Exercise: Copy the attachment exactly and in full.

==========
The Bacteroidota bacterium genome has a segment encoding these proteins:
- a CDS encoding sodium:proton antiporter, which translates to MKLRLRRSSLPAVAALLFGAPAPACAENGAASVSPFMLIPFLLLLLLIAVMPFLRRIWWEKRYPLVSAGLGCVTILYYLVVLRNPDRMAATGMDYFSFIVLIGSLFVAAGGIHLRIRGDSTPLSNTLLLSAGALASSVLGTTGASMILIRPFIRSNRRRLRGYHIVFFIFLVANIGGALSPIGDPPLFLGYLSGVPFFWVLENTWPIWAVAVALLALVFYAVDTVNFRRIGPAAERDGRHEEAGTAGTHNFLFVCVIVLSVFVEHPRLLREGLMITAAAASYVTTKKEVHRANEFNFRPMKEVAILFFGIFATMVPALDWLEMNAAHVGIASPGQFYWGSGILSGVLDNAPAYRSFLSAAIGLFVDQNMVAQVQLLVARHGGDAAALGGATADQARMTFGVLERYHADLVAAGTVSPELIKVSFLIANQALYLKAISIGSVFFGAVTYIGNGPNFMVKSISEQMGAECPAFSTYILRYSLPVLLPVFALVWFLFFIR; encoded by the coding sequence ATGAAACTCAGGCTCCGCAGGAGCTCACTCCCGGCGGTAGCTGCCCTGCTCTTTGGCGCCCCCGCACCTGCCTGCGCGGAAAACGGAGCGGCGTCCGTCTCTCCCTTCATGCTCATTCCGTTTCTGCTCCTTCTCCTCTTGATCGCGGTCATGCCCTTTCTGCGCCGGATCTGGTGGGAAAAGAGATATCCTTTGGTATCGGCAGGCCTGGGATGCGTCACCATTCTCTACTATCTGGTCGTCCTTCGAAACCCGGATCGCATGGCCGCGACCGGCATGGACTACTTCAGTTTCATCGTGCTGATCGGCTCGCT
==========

The Bacteroidota bacterium genome has a segment encoding these proteins:
- a CDS encoding sodium:proton antiporter, which translates to MKLRLRRSSLPAVAALLFGAPAPACAENGAASVSPFMLIPFLLLLLLIAVMPFLRRIWWEKRYPLVSAGLGCVTILYYLVVLRNPDRMAATGMDYFSFIVLIGSLFVAAGGIHLRIRGDSTPLSNTLLLSAGALASSVLGTTGASMILIRPFIRSNRRRLRGYHIVFFIFLVANIGGALSPIGDPPLFLGYLSGVPFFWVLENTWPIWAVAVALLALVFYAVDTVNFRRIGPAAERDGRHEEAGTAGTHNFLFVCVIVLSVFVEHPRLLREGLMITAAAASYVTTKKEVHRANEFNFRPMKEVAILFFGIFATMVPALDWLEMNAAHVGIASPGQFYWGSGILSGVLDNAPAYRSFLSAAIGLFVDQNMVAQVQLLVARHGGDAAALGGATADQARMTFGVLERYHADLVAAGTVSPELIKVSFLIANQALYLKAISIGSVFFGAVTYIGNGPNFMVKSISEQMGAECPAFSTYILRYSLPVLLPVFALVWFLFFIR; encoded by the coding sequence ATGAAACTCAGGCTCCGCAGGAGCTCACTCCCGGCGGTAGCTGCCCTGCTCTTTGGCGCCCCCGCACCTGCCTGCGCGGAAAACGGAGCGGCGTCCGTCTCTCCCTTCATGCTCATTCCGTTTCTGCTCCTTCTCCTCTTGATCGCGGTCATGCCCTTTCTGCGCCGGATCTGGTGGGAAAAGAGATATCCTTTGGTATCGGCAGGCCTGGGATGCGTCACCATTCTCTACTATCTGGTCGTCCTTCGAAACCCGGATCGCATGGCCGCGACCGGCATGGACTACTTCAGTTTCATCGTGCTGATCGGCTCGCT